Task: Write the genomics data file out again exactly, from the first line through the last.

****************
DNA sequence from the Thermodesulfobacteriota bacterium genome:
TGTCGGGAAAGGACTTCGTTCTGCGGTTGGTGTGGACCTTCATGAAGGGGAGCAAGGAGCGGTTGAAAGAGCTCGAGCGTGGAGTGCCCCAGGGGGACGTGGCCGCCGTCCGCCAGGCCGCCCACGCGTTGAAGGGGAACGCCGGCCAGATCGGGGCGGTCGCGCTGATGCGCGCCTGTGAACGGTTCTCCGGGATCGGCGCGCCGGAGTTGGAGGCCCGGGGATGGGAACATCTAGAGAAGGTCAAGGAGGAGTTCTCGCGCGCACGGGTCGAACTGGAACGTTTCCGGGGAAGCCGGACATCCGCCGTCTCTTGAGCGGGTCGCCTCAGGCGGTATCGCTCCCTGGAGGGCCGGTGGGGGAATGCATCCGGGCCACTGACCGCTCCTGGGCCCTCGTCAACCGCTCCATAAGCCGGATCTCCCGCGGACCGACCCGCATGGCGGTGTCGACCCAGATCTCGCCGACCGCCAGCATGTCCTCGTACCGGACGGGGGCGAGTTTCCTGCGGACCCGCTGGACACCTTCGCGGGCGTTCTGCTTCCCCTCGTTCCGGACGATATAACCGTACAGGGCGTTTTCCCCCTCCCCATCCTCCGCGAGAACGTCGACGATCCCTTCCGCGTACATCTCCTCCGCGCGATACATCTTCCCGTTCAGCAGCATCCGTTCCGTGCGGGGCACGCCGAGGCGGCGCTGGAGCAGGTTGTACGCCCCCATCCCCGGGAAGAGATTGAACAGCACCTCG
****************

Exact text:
DNA sequence from the Thermodesulfobacteriota bacterium genome:
TGTCGGGAAAGGACTTCGTTCTGCGGTTGGTGTGGACCTTCATGAAGGGGAGCAAGGAGCGGTTGAAAGAGCTCGAGCGTGGAGTGCCCCAGGGGGACGTGGCCGCCGTCCGCCAGGCCGCCCACGCGTTGAAGGGGAACGCCGGCCAGATCGGGGCGGTCGCGCTGATGCGCGCCTGTGAACGGTTCTCCGGGATCGGCGCGCCGGAGTTGGAGGCCCGGGGATGGGAACATCTAGAGAAGGTCAAGGAGGAGTTCTCGCGCGCACGGGTCGAACTGGAACGTTTCCGGGGAAGCCGGACATCCGCCGTCTCTTGAGCGGGTCGCCTCAGGCGGTATCGCTCCCTGGAGGGCCGGTGGGGGAATGCATCCGGGCCACTGACCGCTCCTGGGCCCTCGTCAACCGCTCCATAAGCCGGATCTCCCGCGGACCGACCCGCATGGCGGTGTCGACCCAGATCTCGCCGACCGCCAGCATGTCCTCGTACCGGACGGGGGCGAGTTTCCTGCGGACCCGCTGGACACCTTCGCGGGCGTTCTGCTTCCCCTCGTTCCGGACGATATAACCGTACAGGGCGTTTTCCCCCTCCCCATCCTCCGCGAGAACGTCGACGATCCCTTCCGCGTACATCTCCTCCGCGCGATACATCTTCCCGTTCAGCAGCATCCGTTCCGTGCGGGGCACGCCGAGGCGGCGCTGGAGCAGGTTGTACGCCCCCATCCCCGGGAAGAGATTGAACAGCACCTCG